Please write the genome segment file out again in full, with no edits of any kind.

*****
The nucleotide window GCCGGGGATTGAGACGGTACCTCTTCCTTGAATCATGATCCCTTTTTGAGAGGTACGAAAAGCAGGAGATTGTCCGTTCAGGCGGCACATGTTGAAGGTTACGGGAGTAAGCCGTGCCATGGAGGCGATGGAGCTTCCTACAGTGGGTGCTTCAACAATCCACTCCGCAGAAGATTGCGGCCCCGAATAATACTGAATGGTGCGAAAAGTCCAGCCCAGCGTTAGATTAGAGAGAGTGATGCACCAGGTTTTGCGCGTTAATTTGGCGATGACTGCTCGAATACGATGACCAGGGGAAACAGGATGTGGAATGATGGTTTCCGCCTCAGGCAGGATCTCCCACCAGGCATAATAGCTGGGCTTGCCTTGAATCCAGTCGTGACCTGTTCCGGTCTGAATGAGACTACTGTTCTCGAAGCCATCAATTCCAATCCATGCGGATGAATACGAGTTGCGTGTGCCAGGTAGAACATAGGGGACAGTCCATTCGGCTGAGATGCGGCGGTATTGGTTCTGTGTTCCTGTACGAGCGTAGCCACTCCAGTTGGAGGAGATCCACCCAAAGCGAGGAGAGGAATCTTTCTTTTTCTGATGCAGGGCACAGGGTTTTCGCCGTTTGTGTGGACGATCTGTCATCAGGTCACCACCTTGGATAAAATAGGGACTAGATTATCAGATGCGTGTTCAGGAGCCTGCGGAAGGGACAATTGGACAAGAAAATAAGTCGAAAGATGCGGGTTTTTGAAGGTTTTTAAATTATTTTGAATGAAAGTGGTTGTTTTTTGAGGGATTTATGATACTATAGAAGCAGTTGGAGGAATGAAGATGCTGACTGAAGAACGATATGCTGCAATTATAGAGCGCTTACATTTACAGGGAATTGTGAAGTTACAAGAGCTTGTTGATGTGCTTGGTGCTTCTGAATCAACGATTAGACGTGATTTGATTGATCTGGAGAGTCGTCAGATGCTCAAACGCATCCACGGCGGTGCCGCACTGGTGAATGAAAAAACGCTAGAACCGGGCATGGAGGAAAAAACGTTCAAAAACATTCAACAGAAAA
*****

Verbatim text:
The nucleotide window GCCGGGGATTGAGACGGTACCTCTTCCTTGAATCATGATCCCTTTTTGAGAGGTACGAAAAGCAGGAGATTGTCCGTTCAGGCGGCACATGTTGAAGGTTACGGGAGTAAGCCGTGCCATGGAGGCGATGGAGCTTCCTACAGTGGGTGCTTCAACAATCCACTCCGCAGAAGATTGCGGCCCCGAATAATACTGAATGGTGCGAAAAGTCCAGCCCAGCGTTAGATTAGAGAGAGTGATGCACCAGGTTTTGCGCGTTAATTTGGCGATGACTGCTCGAATACGATGACCAGGGGAAACAGGATGTGGAATGATGGTTTCCGCCTCAGGCAGGATCTCCCACCAGGCATAATAGCTGGGCTTGCCTTGAATCCAGTCGTGACCTGTTCCGGTCTGAATGAGACTACTGTTCTCGAAGCCATCAATTCCAATCCATGCGGATGAATACGAGTTGCGTGTGCCAGGTAGAACATAGGGGACAGTCCATTCGGCTGAGATGCGGCGGTATTGGTTCTGTGTTCCTGTACGAGCGTAGCCACTCCAGTTGGAGGAGATCCACCCAAAGCGAGGAGAGGAATCTTTCTTTTTCTGATGCAGGGCACAGGGTTTTCGCCGTTTGTGTGGACGATCTGTCATCAGGTCACCACCTTGGATAAAATAGGGACTAGATTATCAGATGCGTGTTCAGGAGCCTGCGGAAGGGACAATTGGACAAGAAAATAAGTCGAAAGATGCGGGTTTTTGAAGGTTTTTAAATTATTTTGAATGAAAGTGGTTGTTTTTTGAGGGATTTATGATACTATAGAAGCAGTTGGAGGAATGAAGATGCTGACTGAAGAACGATATGCTGCAATTATAGAGCGCTTACATTTACAGGGAATTGTGAAGTTACAAGAGCTTGTTGATGTGCTTGGTGCTTCTGAATCAACGATTAGACGTGATTTGATTGATCTGGAGAGTCGTCAGATGCTCAAACGCATCCACGGCGGTGCCGCACTGGTGAATGAAAAAACGCTAGAACCGGGCATGGAGGAAAAAACGTTCAAAAACATTCAACAGAAAA